* |_|
Since h is, by Assertion (F), a bijective continuous map of compact spaces, i*
*t is a home-
omorphism (see x2). This completes the proof of the Schoenflies Theorem (ST)_a*
*nd its
complement (ST+). |_|
10
Comment. The pace of the above proof is extremely leisurely, indeed prudish _ l*
*ike that
in [Keld] _ in comparison with many, say those in [Bing5][Newm][Ker'e]. This is*
* perhaps
advisable given the history in x4; and it is possible without straining the rea*
*der's stamina,
thanks to our simplified outline.
7 Proof of some PL Schoenflies Theorems _ see x5
This is the first of two sections establishing tools for the proof of (ST). W*
*e begin with
Classical PL Schoenflies Theorem (PLST) _ see [Scho4, x13] 1906.
Every pl Jordan curve C in R2 bounds a pl 2-disk.
We will need some easy lemmas that are left as exercises, cf. [RourS].
Lemma (1) A compact and convex or star-shaped sealed Jordan domain in R2 with pl
frontier is necessarily pl homeomorphic to B2. In particular, B2 is pl homeomor*
*phic_to
the pl cone Cone (B1) on B1 and also to the pl cone Cone (S1) on S1. *
* |_|
Lemma (2) Any pl self-homeomorphism of S1 extends (by coning) to a pl *
*self-
homeomorphism of B2 ~= Cone(S1). Likewise any pl self-homeomorphism of a close*
*d __
interval in S1 extends (by coning) to a pl self-homeomorphism of B2 ~=Cone (B1)*
*. |_|
Lemma (3) Any naturally cyclicly or anti-cyclicly ordered finite sequence of N *
*points_in
S1 is equivalent to any other by a pl self homeomorphism of S1. *
* |_|
Lemma (4) If X is a finite simplicial 2-complex expressed as a union X = X1 [ X*
*2 of
two subsomplexes, each ~=B2, so that X1 \ X2 ~=B1, then X is pl homeomorphic_to_
B2. |_|
Topological versions Four lemmas parallel to the above four, but without the ep*
*i-
thets pl, and with ordinary homeomorphism ( ) in place of pl homeomorphism (~=)*
*, are_
also true and have similar proofs. *
* |_|
Proof of (PLST). We proceed by induction on the number N(C) of 2-simplices, lin-
ear in R2, needed to triangulate the (compact) sealed Jordan domain B with fron*
*tier C .
Since, by Lemma (1), (PLST) is true for N(C) = 1, we can assume N(C) > 1.
There is always a 2-simplex S in the triangulation of B with at least one edg*
*e in C .
By a short case analysis, one or two edges of the boundary of this S must alway*
*s split
the triangulation X of B as envisioned in Lemma (4). Since X1 and X2 are ~=B2 b*
*y_
inductive assumption, Lemma (4) shows that B ~=B2. *
*|_|
Remarks on proofs of the pl case of (JCT) The above easy proof of (PLST)
requires the Jordan curve theorem for pl Jordan curves _ call this (PL JCT). In*
*deed,
(PL JCT) provides us with the sealed Jordan domain B on which the above inducti*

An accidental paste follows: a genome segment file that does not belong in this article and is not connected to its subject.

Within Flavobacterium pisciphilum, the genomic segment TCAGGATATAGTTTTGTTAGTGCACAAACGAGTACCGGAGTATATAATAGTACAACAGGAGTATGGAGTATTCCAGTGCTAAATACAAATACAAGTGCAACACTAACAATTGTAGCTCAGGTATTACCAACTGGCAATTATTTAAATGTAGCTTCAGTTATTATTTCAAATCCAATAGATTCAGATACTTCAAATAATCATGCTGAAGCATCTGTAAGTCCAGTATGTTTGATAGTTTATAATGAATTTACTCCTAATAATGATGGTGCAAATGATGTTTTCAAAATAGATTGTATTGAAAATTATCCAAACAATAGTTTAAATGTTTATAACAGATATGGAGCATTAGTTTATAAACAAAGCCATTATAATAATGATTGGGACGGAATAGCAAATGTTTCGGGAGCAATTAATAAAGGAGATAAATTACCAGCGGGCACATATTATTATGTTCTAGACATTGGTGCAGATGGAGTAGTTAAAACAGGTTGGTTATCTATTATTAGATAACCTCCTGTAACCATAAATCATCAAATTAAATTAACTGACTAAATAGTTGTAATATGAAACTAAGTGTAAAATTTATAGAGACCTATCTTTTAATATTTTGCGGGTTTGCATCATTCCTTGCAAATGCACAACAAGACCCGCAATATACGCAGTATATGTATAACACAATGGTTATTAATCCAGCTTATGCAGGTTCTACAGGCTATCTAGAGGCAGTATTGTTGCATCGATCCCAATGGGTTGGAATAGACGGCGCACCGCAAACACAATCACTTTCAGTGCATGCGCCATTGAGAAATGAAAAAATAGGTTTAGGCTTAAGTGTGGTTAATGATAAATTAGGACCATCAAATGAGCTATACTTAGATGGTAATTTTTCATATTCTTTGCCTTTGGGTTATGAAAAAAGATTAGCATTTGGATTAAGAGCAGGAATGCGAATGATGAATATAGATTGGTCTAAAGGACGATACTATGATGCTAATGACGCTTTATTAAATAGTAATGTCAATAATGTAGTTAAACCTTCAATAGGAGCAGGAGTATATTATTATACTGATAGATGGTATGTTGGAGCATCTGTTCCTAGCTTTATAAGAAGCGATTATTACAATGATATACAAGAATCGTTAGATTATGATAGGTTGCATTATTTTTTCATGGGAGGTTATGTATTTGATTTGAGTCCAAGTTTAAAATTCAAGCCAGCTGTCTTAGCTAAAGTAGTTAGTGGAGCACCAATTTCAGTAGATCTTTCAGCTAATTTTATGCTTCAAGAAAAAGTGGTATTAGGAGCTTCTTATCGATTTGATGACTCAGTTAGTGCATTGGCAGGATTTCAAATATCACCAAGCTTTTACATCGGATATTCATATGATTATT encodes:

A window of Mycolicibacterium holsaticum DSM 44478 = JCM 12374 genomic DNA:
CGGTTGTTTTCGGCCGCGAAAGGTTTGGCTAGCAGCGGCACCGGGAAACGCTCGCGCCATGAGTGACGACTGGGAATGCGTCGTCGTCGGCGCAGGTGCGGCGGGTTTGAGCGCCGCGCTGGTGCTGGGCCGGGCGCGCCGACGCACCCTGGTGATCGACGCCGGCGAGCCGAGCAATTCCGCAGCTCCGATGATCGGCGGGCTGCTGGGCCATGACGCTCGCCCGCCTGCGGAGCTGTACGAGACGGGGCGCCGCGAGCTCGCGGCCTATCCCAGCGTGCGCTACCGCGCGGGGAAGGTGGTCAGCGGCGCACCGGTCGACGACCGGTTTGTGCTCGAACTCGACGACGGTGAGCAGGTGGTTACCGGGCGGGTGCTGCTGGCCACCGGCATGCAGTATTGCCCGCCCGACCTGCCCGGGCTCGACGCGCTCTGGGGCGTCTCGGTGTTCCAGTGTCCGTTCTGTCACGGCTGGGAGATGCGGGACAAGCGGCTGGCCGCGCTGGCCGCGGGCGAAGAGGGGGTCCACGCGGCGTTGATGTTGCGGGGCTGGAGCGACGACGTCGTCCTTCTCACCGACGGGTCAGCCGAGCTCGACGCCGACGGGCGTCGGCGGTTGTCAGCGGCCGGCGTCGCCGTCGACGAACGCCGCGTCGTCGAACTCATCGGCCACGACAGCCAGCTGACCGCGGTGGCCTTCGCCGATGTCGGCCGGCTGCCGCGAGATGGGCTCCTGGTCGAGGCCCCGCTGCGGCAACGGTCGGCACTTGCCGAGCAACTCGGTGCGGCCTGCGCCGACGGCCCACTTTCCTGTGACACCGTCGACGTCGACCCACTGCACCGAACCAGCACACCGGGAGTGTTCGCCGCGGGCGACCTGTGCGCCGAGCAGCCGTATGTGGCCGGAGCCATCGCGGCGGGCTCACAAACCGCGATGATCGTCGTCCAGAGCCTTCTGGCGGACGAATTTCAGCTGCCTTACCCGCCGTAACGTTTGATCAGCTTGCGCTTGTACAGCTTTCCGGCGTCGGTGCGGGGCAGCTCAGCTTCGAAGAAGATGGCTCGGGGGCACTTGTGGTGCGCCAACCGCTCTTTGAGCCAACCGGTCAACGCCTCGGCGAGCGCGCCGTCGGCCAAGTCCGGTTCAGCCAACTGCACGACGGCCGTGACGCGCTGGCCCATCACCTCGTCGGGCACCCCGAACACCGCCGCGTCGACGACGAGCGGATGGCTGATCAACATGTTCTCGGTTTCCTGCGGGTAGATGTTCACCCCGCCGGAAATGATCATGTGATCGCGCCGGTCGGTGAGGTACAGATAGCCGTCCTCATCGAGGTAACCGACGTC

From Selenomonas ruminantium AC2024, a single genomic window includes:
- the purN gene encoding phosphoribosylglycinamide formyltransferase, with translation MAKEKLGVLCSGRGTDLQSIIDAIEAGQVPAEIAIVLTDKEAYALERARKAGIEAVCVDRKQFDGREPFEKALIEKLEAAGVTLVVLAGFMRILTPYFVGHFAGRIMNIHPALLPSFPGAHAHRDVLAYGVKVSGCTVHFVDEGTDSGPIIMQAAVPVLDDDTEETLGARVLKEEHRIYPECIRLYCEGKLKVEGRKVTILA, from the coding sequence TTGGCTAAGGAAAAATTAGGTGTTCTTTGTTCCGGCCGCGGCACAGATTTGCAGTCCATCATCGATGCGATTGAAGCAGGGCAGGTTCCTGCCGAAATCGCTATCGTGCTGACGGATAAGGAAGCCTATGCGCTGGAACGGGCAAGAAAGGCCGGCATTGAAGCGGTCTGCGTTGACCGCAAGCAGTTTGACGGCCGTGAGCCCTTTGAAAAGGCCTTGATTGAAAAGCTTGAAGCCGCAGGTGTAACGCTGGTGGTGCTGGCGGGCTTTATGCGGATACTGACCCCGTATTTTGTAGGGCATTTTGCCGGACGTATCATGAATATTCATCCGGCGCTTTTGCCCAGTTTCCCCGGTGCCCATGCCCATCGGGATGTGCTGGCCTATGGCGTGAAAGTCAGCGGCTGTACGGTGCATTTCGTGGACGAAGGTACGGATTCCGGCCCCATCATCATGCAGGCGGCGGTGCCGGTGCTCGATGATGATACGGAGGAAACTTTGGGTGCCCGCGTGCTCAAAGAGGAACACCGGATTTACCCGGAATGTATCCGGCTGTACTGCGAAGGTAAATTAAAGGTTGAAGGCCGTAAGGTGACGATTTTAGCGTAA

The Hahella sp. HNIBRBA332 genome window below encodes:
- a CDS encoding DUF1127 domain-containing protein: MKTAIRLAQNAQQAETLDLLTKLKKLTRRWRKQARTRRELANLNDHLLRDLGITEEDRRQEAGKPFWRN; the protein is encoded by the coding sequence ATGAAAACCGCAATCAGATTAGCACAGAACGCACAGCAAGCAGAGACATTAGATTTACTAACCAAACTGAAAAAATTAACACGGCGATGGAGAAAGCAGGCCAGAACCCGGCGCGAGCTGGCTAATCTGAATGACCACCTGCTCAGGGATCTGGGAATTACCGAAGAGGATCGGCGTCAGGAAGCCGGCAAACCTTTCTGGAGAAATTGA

*on
turns.
(i) A geometrical proof of (PL JCT) One proceeds by induction on the number
of corners of C R2. We merely give some hints: Since the case when C is conve*
*x is
trivial to prove directly, one can assume there is a linear segment 1 in the f*
*rontier of the
convex hull of C that intersects C in its end points @ 1 only. This provides tw*
*o Jordan
curves C0 and C00with intersection 1 and union C [ 1. Since each has fewer co*
*rners_
than C , one can argue inductively . . . *
* |_|
(ii) A combinatorial homology proof of (PL JCT). The homology in question has
coefficients in Z2 = Z=2Z, and one calculates it for a finite simplicial 2-comp*
*lex X using
the chain complex C*(X; Z2) : 0 C0 C1 C2 0 in which Ci= Ci(X; Z2) can be
identified to the set of finite subsets of the set of (unoriented) i-simplices *
*of X . Now let
X be a linear triangulation of the convex hull of C in R2, making the given pl *
*Jordan
curve C a subcomplex; then note that the set of 1-simplexes of X in C is natura*
*lly a
cycle in C1(X; Z2). Since X is contractible, H*(X; Z2) = 0; in particular, the *
*1-cycle C
is the boundary of a 2-chain B ; this B is a set of 2-simplices whose union is *
*a compact
connected 2-manifold with boundary C . Using these facts as a lemma, one shows *
*that
any pl Jordan curve C in S2 is the common boundary and frontier of compact conn*
*ected
submanifolds B1 and B2, so that C =B1 \ B2. Then B1 [ B2 is a closed pl sumanif*
*old_
of S2 and hence all of S2. *
*|_|
11
The proof of (APLST) uses three more lemmas.
Lemma (5) _ see Figure 7-a. If a pl 2-manifold Y is expressed as an infinite u*
*nion
Y = Y1 [ Y2 [ Y3 [ . . .
where Yj ~=B2, and Yj \ Yj+1 ~=B1 for all j 1, while Yj \ Yj+k = ; for k > 1,*
* thenp_
Y ~=[0, 1) x B1 ~=B1 x [0, 1) ~=(B1 * i) - {i} C, where * denotes join and_i_*
*= -1 .
|_|
Y1
Y2 Y3 Y4
Figure 7-a
B1
0 1 2 3
Sublemma (6) Let 2 in R2 be a linear 2-simplex. Consider a self-homeomorphism '
of a 1-simplex 1 that is a face of 2. Suppose that ' fixes the end points @ 1*
* and is
pl on Int 1 = 1 - @ 1. Then ' can be extended to a self-homeomorphism of 2
that is pl on 2 - @ 1 and fixes pointwise @ 2 - Int 1.
Proof of (6). Form an infinite but locally finite linear triangulation of 2 - *
*@ 1 such
that ' is linear on simplices _ see Figure 7-b. Then, on 2 - @ 1, the extensio*
*n is
the unique symplexwise linear map that fixes all vertices outside of 1; then o*
*ne further_